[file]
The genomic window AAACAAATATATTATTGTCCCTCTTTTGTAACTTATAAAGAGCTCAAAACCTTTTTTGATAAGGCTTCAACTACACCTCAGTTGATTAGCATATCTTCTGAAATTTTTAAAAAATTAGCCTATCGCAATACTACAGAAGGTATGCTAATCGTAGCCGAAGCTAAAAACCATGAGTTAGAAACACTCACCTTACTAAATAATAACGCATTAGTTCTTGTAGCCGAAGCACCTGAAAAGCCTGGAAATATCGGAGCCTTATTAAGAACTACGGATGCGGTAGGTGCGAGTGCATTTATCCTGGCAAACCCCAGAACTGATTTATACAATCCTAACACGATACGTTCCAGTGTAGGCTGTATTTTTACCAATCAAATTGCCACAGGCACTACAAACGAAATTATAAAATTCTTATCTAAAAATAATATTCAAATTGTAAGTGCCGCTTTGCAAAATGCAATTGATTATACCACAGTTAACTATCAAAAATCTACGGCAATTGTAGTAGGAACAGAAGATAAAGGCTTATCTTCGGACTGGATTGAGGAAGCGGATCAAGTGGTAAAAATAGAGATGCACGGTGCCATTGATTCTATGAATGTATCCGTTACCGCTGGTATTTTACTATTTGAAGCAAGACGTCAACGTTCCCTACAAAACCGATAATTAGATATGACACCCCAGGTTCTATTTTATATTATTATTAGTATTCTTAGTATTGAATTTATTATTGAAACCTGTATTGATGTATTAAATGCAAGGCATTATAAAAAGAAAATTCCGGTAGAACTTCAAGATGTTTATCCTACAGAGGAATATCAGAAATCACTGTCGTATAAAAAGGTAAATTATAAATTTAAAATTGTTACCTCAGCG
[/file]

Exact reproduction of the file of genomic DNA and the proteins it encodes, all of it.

The genomic window AAACAAATATATTATTGTCCCTCTTTTGTAACTTATAAAGAGCTCAAAACCTTTTTTGATAAGGCTTCAACTACACCTCAGTTGATTAGCATATCTTCTGAAATTTTTAAAAAATTAGCCTATCGCAATACTACAGAAGGTATGCTAATCGTAGCCGAAGCTAAAAACCATGAGTTAGAAACACTCACCTTACTAAATAATAACGCATTAGTTCTTGTAGCCGAAGCACCTGAAAAGCCTGGAAATATCGGAGCCTTATTAAGAACTACGGATGCGGTAGGTGCGAGTGCATTTATCCTGGCAAACCCCAGAACTGATTTATACAATCCTAACACGATACGTTCCAGTGTAGGCTGTATTTTTACCAATCAAATTGCCACAGGCACTACAAACGAAATTATAAAATTCTTATCTAAAAATAATATTCAAATTGTAAGTGCCGCTTTGCAAAATGCAATTGATTATACCACAGTTAACTATCAAAAATCTACGGCAATTGTAGTAGGAACAGAAGATAAAGGCTTATCTTCGGACTGGATTGAGGAAGCGGATCAAGTGGTAAAAATAGAGATGCACGGTGCCATTGATTCTATGAATGTATCCGTTACCGCTGGTATTTTACTATTTGAAGCAAGACGTCAACGTTCCCTACAAAACCGATAATTAGATATGACACCCCAGGTTCTATTTTATATTATTATTAGTATTCTTAGTATTGAATTTATTATTGAAACCTGTATTGATGTATTAAATGCAAGGCATTATAAAAAGAAAATTCCGGTAGAACTTCAAGATGTTTATCCTACAGAGGAATATCAGAAATCACTGTCGTATAAAAAGGTAAATTATAAATTTAAAATTGTTACCTCAGCG